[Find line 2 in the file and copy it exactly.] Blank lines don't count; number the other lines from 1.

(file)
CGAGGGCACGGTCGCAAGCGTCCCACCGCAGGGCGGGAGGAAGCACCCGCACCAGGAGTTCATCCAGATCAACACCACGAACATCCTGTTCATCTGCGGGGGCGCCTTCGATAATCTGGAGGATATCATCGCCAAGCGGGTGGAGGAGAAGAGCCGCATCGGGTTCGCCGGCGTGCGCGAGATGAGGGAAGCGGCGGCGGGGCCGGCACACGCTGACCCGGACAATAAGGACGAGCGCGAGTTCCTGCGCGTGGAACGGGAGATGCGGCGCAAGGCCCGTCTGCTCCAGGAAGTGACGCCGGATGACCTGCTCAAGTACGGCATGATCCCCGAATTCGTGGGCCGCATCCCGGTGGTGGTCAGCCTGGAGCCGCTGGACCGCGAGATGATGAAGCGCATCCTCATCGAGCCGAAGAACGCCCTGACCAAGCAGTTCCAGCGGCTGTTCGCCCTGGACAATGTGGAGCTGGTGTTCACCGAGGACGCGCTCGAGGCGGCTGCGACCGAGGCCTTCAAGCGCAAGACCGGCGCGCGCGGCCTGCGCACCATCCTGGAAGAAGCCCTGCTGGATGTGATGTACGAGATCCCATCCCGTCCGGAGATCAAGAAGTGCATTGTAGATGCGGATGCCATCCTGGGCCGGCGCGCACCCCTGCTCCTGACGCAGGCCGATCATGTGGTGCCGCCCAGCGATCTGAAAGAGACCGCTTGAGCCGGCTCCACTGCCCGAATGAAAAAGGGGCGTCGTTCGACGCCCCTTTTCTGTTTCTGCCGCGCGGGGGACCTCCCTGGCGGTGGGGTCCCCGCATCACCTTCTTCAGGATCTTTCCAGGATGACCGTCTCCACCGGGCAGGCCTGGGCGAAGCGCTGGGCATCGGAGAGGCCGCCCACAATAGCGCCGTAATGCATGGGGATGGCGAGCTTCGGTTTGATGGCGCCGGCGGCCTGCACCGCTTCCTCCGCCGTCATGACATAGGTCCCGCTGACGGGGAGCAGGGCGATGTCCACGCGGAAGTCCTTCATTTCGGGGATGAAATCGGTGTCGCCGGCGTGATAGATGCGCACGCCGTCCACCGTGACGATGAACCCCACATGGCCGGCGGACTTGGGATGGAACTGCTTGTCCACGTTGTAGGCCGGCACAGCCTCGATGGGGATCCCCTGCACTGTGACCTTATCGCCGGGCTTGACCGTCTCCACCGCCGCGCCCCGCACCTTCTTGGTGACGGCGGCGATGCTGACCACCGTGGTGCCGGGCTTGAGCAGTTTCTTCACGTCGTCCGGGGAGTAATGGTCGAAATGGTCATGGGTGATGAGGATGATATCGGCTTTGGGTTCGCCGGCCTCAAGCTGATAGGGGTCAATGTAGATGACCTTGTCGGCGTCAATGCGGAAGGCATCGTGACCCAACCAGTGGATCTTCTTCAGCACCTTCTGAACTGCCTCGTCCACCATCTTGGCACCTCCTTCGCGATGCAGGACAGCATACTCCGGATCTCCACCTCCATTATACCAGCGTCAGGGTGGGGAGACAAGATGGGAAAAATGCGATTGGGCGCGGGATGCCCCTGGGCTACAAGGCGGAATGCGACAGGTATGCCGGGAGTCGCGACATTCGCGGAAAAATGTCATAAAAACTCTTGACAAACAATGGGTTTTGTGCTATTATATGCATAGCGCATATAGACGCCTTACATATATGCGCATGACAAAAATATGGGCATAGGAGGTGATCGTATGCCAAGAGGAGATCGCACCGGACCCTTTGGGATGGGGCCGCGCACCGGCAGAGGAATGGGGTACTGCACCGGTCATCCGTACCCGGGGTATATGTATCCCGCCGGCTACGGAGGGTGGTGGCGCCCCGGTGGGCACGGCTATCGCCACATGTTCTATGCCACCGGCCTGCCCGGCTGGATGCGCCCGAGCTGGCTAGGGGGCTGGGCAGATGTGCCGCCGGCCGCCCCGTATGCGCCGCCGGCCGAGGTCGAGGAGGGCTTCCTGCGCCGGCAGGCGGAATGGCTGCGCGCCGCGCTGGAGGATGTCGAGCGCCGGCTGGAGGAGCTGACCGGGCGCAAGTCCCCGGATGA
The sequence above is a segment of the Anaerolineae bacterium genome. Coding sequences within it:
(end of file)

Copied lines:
The sequence above is a segment of the Anaerolineae bacterium genome. Coding sequences within it: